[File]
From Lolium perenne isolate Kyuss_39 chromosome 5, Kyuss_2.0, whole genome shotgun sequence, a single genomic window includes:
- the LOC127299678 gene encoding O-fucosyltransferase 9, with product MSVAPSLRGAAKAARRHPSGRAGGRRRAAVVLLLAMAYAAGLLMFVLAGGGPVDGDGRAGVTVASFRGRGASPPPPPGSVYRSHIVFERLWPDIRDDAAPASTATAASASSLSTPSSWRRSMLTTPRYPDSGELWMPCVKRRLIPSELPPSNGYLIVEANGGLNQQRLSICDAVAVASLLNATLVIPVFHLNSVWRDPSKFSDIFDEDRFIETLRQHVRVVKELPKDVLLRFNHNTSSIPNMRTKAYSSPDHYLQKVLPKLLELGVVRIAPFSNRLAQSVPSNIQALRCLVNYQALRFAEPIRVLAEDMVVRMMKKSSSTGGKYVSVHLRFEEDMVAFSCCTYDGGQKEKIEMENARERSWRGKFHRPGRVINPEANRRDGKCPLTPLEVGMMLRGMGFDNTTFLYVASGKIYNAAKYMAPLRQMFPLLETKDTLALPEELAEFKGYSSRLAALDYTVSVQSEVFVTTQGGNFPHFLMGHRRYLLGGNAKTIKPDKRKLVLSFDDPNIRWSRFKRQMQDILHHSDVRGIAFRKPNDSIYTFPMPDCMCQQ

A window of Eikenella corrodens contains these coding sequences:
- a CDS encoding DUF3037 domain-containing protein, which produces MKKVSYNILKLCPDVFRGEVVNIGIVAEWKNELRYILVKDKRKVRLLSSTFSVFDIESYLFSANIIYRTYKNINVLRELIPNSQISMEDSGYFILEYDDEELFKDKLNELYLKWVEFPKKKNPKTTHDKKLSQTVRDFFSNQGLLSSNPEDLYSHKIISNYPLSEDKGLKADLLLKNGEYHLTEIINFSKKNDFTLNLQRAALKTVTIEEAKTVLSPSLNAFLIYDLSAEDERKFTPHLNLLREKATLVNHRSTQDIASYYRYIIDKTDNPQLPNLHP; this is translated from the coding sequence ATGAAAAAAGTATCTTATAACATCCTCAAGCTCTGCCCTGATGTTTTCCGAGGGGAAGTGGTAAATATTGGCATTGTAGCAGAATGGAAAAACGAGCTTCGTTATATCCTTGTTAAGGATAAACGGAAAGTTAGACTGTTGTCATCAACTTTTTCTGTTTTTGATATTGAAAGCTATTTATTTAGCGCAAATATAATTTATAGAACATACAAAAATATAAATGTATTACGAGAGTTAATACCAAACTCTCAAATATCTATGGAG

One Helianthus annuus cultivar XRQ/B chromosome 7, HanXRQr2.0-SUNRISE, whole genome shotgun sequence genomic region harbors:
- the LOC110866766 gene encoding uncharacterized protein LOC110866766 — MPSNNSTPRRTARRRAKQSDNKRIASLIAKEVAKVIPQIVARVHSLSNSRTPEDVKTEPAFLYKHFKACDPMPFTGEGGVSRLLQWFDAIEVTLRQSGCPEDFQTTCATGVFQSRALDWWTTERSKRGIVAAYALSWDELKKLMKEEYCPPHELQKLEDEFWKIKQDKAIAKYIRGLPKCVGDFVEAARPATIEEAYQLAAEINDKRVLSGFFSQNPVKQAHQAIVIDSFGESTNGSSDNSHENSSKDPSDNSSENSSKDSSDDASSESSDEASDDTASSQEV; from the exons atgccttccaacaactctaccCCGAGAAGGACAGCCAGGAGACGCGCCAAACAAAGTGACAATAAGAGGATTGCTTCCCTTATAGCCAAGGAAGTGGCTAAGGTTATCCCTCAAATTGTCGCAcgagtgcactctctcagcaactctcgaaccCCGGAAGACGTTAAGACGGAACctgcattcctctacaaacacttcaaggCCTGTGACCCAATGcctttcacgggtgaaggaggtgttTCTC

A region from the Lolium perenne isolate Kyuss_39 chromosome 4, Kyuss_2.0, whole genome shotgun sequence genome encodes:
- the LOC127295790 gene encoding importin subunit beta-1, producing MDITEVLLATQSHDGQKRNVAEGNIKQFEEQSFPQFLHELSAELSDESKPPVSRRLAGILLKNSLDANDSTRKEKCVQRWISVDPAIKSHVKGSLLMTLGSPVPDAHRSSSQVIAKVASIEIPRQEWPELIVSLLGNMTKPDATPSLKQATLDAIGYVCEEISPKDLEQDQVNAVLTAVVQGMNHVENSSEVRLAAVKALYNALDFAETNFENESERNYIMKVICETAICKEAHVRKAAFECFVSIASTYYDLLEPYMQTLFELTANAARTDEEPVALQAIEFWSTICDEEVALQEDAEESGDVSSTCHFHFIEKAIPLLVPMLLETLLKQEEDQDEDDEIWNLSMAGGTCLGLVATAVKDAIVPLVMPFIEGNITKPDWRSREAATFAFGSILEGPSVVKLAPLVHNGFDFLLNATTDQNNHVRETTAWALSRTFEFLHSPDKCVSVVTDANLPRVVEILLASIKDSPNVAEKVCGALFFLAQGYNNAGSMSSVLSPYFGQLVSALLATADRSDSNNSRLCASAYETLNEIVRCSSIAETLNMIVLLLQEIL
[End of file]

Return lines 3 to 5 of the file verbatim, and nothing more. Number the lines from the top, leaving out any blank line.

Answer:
A window of Eikenella corrodens contains these coding sequences:
- a CDS encoding DUF3037 domain-containing protein, which produces MKKVSYNILKLCPDVFRGEVVNIGIVAEWKNELRYILVKDKRKVRLLSSTFSVFDIESYLFSANIIYRTYKNINVLRELIPNSQISMEDSGYFILEYDDEELFKDKLNELYLKWVEFPKKKNPKTTHDKKLSQTVRDFFSNQGLLSSNPEDLYSHKIISNYPLSEDKGLKADLLLKNGEYHLTEIINFSKKNDFTLNLQRAALKTVTIEEAKTVLSPSLNAFLIYDLSAEDERKFTPHLNLLREKATLVNHRSTQDIASYYRYIIDKTDNPQLPNLHP; this is translated from the coding sequence ATGAAAAAAGTATCTTATAACATCCTCAAGCTCTGCCCTGATGTTTTCCGAGGGGAAGTGGTAAATATTGGCATTGTAGCAGAATGGAAAAACGAGCTTCGTTATATCCTTGTTAAGGATAAACGGAAAGTTAGACTGTTGTCATCAACTTTTTCTGTTTTTGATATTGAAAGCTATTTATTTAGCGCAAATATAATTTATAGAACATACAAAAATATAAATGTATTACGAGAGTTAATACCAAACTCTCAAATATCTATGGAG

One Helianthus annuus cultivar XRQ/B chromosome 7, HanXRQr2.0-SUNRISE, whole genome shotgun sequence genomic region harbors: